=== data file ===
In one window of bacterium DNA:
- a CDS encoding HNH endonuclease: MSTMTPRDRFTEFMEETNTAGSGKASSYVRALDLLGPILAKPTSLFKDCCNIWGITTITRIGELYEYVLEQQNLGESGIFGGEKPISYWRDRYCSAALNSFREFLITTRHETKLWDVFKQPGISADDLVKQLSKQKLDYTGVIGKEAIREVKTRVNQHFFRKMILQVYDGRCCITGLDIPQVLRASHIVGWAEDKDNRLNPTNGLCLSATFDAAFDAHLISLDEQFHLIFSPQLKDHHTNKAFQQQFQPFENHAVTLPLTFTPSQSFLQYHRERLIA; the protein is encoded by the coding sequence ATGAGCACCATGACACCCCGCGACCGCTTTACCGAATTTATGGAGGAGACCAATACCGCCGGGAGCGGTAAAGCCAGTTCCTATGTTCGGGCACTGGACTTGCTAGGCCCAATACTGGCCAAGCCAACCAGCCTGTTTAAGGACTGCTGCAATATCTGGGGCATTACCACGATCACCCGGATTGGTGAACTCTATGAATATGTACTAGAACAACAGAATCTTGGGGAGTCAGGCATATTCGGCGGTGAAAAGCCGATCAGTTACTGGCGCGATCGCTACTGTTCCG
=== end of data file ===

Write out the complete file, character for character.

In one window of bacterium DNA:
- a CDS encoding HNH endonuclease: MSTMTPRDRFTEFMEETNTAGSGKASSYVRALDLLGPILAKPTSLFKDCCNIWGITTITRIGELYEYVLEQQNLGESGIFGGEKPISYWRDRYCSAALNSFREFLITTRHETKLWDVFKQPGISADDLVKQLSKQKLDYTGVIGKEAIREVKTRVNQHFFRKMILQVYDGRCCITGLDIPQVLRASHIVGWAEDKDNRLNPTNGLCLSATFDAAFDAHLISLDEQFHLIFSPQLKDHHTNKAFQQQFQPFENHAVTLPLTFTPSQSFLQYHRERLIA; the protein is encoded by the coding sequence ATGAGCACCATGACACCCCGCGACCGCTTTACCGAATTTATGGAGGAGACCAATACCGCCGGGAGCGGTAAAGCCAGTTCCTATGTTCGGGCACTGGACTTGCTAGGCCCAATACTGGCCAAGCCAACCAGCCTGTTTAAGGACTGCTGCAATATCTGGGGCATTACCACGATCACCCGGATTGGTGAACTCTATGAATATGTACTAGAACAACAGAATCTTGGGGAGTCAGGCATATTCGGCGGTGAAAAGCCGATCAGTTACTGGCGCGATCGCTACTGTTCCG